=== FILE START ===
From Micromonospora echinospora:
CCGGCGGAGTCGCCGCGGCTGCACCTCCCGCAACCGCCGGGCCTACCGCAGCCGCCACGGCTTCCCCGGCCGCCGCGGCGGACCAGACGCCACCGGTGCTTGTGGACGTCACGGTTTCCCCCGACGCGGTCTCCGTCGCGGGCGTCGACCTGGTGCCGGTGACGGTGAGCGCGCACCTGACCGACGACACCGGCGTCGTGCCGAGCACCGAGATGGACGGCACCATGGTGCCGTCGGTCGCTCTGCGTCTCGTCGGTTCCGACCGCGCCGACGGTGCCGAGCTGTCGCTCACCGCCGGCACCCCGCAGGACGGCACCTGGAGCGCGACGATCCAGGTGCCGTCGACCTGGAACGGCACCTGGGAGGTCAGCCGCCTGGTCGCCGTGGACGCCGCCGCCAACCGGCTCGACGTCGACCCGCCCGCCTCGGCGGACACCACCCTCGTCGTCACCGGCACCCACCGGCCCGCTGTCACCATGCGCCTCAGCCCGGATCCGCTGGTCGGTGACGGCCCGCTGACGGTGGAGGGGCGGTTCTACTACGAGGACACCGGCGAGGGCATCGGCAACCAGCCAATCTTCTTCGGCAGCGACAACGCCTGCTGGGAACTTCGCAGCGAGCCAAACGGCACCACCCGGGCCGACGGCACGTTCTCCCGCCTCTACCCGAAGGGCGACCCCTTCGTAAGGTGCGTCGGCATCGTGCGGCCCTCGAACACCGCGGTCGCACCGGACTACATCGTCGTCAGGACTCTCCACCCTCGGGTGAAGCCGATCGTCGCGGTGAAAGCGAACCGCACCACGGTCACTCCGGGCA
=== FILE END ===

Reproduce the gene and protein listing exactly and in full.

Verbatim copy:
From Micromonospora echinospora:
CCGGCGGAGTCGCCGCGGCTGCACCTCCCGCAACCGCCGGGCCTACCGCAGCCGCCACGGCTTCCCCGGCCGCCGCGGCGGACCAGACGCCACCGGTGCTTGTGGACGTCACGGTTTCCCCCGACGCGGTCTCCGTCGCGGGCGTCGACCTGGTGCCGGTGACGGTGAGCGCGCACCTGACCGACGACACCGGCGTCGTGCCGAGCACCGAGATGGACGGCACCATGGTGCCGTCGGTCGCTCTGCGTCTCGTCGGTTCCGACCGCGCCGACGGTGCCGAGCTGTCGCTCACCGCCGGCACCCCGCAGGACGGCACCTGGAGCGCGACGATCCAGGTGCCGTCGACCTGGAACGGCACCTGGGAGGTCAGCCGCCTGGTCGCCGTGGACGCCGCCGCCAACCGGCTCGACGTCGACCCGCCCGCCTCGGCGGACACCACCCTCGTCGTCACCGGCACCCACCGGCCCGCTGTCACCATGCGCCTCAGCCCGGATCCGCTGGTCGGTGACGGCCCGCTGACGGTGGAGGGGCGGTTCTACTACGAGGACACCGGCGAGGGCATCGGCAACCAGCCAATCTTCTTCGGCAGCGACAACGCCTGCTGGGAACTTCGCAGCGAGCCAAACGGCACCACCCGGGCCGACGGCACGTTCTCCCGCCTCTACCCGAAGGGCGACCCCTTCGTAAGGTGCGTCGGCATCGTGCGGCCCTCGAACACCGCGGTCGCACCGGACTACATCGTCGTCAGGACTCTCCACCCTCGGGTGAAGCCGATCGTCGCGGTGAAAGCGAACCGCACCACGGTCACTCCGGGCA